[i] Michael Khodarkovsky, Russia’s Steppe Frontier: The Making of a Colonial Empire 1500-1800 (Bloomington, Indiana: Indiana University Press, 2002), 2.

[ii] David Christian, A History of Russia, Central Asia and Mongolia, vol. 2, Inner Eurasia From the Mongol Empire to Today, 1260-2000 (Hoboken, New Jersey: Wiley Blackwell, 2018), 209.

[iii] Frederick Jackson Turner, “The Significance of the Frontier in American History,” in Annual Report of the American Historical Association for the Year 1893, (Washington: Government Printing Office, 1894), 199.

[iv] Allan G. Bogue, “Frederick Jackson Turner Reconsidered,” The History Teacher 27, no. 2 (1994): 214.

[v] Richard Slotkin, Regeneration through Violence: The Mythology of the American Frontier, 1600-1800 (Norman, Oklahoma: University of Oklahoma Press, 1973).

[vi] Khodarkovsky, Russia’s Steppe Frontier, 47.

[vii] David Moon, “Peasant Migration and the Settlement of Russia’s Frontiers, 1550-1897,” The Historical Journal 40, no. 4 (1997): 862.

[viii] Kathleen D. Morrison, “Sources, Approaches, Definitions,” in Empires: Perspectives from Archaeology and History, ed. Susan E. Alcock, Terence N. D’Altroy, Kathleen D. Morrison, and Carla M. Sinopoli (Cambridge: Cambridge University Press, 2001), 1-4.

[ix] Anthony Pagden, Lords of All the World: Ideologies of Empire in Spain, Britain and France c.1500-c.1800 (New Haven, Connecticut: Yale University Press, 1998), 11-14.

[x] Peter Fibiger Bang, “Empire – A World History: Anatomy and Concept, Theory and Synthesis,” in The Oxford World History of Empire, vol. 1, The Imperial Experience, ed. Peter Fibiger Bang, C.A. Bayly, and Walter Scheidel (Oxford: Oxford University Press, 2021), 15.

[xi] Stephen Howe, Empire: A Very Short Introduction (Oxford: Oxford University Press, 2002): 14, quoted in Bang, “Empire – A World History,” 16.

[xii] David Moon, The American Steppes: The Unexpected Russian Roots of Great Plains Agriculture, 1870s-1930s (Cambridge: Cambridge University Press, 2020), 1-4.

[xiii] Stephen A. Halkovic Jr., The Mongols of the West (Bloomington, Indiana: Indiana University Press, 1985), 41.

[xiv] Halkovic, The Mongols of the West, 42.

[xv] Pekka Hämäläinen, The Comanche Empire (New Haven: Yale University Press, 2008), 22-24.

[xvi] W.W. Newcomb, Jr., The Indians of Texas: From Prehistoric to Modern Times (Austin, Texas: University of Texas Press, 1993), 88-90.

[xvii] Gerald Betty, Comanche Society: Before the Reservation (College Station, Texas: Texas A&M University Press, 2002), 86-87.

[xviii] Michael B. Collins, “A Review of Llano Estacado Archaeology and Ethnohistory,” Plains Anthropologist 16, no. 52 (May 1971): 93.

[xix] Thomas W. Kavanagh, Comanche Political History: An Ethnohistorical Perspective 1706-1875 (Lincoln, Nebraska: University of Nebraska Press, 1996), 2-9.

[xx] Ernest Wallace and E. Adamson Hoebel, The Comanches: Lords of the South Plains (Norman, Oklahoma: University of Oklahoma Press, 1986), 4-5.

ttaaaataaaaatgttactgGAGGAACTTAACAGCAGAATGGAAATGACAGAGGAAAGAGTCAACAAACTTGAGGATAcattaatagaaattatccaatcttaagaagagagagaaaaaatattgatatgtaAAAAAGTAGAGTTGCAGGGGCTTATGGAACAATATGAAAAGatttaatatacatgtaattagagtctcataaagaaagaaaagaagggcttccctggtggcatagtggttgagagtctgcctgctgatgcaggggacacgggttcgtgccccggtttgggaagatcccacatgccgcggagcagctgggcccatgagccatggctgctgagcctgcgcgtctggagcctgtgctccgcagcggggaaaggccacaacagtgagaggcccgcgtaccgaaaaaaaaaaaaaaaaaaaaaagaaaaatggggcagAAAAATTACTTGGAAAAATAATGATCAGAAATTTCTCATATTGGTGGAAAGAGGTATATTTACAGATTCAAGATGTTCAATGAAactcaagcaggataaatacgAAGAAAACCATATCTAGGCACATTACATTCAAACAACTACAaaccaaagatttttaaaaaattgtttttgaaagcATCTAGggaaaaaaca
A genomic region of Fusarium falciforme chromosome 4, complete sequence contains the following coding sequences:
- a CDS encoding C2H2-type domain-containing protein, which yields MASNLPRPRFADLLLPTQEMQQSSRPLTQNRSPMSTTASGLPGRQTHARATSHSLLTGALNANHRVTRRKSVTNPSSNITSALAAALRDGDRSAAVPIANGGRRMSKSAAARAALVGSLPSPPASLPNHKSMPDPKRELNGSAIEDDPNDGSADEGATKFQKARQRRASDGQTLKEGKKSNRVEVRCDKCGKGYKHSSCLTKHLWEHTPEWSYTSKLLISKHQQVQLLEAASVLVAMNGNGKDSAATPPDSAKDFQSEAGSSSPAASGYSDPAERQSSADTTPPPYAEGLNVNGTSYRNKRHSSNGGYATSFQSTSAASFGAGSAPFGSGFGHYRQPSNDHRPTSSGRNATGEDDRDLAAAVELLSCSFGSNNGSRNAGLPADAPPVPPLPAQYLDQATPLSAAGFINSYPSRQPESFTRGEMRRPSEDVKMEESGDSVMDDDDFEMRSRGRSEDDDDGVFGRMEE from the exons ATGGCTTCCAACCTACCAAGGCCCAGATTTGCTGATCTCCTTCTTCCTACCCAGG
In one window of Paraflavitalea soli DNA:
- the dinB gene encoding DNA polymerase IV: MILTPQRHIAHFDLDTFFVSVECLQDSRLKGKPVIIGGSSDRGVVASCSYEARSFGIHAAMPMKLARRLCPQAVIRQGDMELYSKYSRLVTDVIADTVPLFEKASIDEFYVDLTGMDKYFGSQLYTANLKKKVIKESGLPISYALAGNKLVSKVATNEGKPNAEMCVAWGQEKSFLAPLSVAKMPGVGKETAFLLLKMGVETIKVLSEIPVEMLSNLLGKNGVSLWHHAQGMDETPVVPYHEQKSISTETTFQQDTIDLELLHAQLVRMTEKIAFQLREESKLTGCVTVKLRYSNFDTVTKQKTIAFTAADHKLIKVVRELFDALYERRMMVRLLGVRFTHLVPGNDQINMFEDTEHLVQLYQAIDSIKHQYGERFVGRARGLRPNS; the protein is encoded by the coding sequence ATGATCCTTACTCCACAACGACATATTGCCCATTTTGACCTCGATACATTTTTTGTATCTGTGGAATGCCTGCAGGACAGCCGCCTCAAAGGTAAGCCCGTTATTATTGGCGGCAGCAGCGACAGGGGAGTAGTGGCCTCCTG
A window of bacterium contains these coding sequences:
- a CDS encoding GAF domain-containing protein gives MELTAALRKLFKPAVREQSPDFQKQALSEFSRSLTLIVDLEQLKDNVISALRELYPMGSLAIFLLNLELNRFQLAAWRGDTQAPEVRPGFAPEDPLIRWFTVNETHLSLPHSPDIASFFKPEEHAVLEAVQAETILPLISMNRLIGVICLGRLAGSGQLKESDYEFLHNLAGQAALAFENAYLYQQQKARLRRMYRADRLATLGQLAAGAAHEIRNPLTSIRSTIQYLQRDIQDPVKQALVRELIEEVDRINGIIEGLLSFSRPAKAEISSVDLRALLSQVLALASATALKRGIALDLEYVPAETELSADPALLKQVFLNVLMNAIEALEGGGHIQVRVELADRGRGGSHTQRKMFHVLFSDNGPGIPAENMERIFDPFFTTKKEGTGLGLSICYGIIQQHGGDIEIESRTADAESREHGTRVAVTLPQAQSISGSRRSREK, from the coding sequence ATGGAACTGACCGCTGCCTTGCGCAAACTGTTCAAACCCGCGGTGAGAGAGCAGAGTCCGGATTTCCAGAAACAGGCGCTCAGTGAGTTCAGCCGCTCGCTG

[xxi] Michael Khodarkovsky, Where Two Worlds Met: The Russian State and the Kalmyk Nomads, 1600-1771 (Ithaca, New York: Cornell University Press, 1992), 7-9.

[xxii] Khodarkovsky, Where Two Worlds Met, 5.

[xxiii] Wallace and Hoebel, The Comanches, 300-302.

[xxiv] Commissioner of Indian Affairs, Annual Report, 1854 (Washington: A.O.P Nicholson, 1855), 158.

[xxv] Halkovic, The Mongols of the West, 45-48.

[xxvi] Peter Simon Pallas, Travels Through the Southern Provinces of the Russian Empire, in the Years 1793 and 1794 (London: Printed for John Stockdale, 1812), 1:117.

[xxvii] Henry Augustus Zwick and John Golfried Schill, Calmuc Tartary; or a Journey to                                         Sarepta to Several Calmuc Hordes of the Astracan Government (London: Holdsworth and Ball, 1831), 43-45.

[xxviii] John Russell Bartlett, Personal Narrative of Exploration and Incidents in Texas, New Mexico, California, Sonora, and Chihuahua (New York: D. Appleton & Co., 1854), 385.

[xxix] Wallace and Hoebel, The Comanches, 305.

[xxx] Khodarkovsky, Russia’s Steppe Frontier, 140-141.

[xxxi] Halkovic, The Mongols of the West, 72-73.

[xxxii] Thomas J. Barfield, The Nomadic Alternative (Englewood Cliffs, New Jersey: Prentice Hall, 1993), 4.

[xxxiii] Robert G. Carter, On the Border with Mackenzie (New York: Antiquarian Press, Ltd., 1961), 494-495.

[xxxiv] Pekka Hämäläinen, “The First Phase of Destruction: Killing the Southern Plains Buffalo, 1790-1840,” Great Plains Quarterly 21, no. 2 (Spring 2001): 108.

[xxxv] John R. Cook, The Border and the Buffalo: An Untold Story of the Southwest Plains (Austin, Texas: State House Press, 1989), 290.

[xxxvi] Roger Bartlett, “Foreign Settlement in Russia under Catherine II,” New Zealand Slavonic Journal, no. 1 (1974): 11-12.

[xxxvii] Moon, “Peasant Migration,” 863.

[xxxviii] Nathaniel G. Taylor et al., Papers Relating to Talks and Councils Held with the Indians in Dakota and Montana in the years 1866-1869 (Washington: Government Printing Office, 1910), 59-60.

[xxxix] Khodarkovsky, Where Two Worlds Met, 230.

[xl] T. R. Fehrenbach, Comanches: The Destruction of a People (Da Capo Press, 1994), 534-535.

[xli] Fehrenbach, Comanches, 536-537.

[xlii] Fehrenbach, Comanches, 541-545.

[xliii] Khodarkovsky, Where Two Worlds Met, 232.

[xliv] Halkovic, The Mongols of the West, 72.

[xlv] Halkovic, The Mongols of the West, 77.

[xlvi] Zwick and Schill, Calmuc Tartary, 226-229.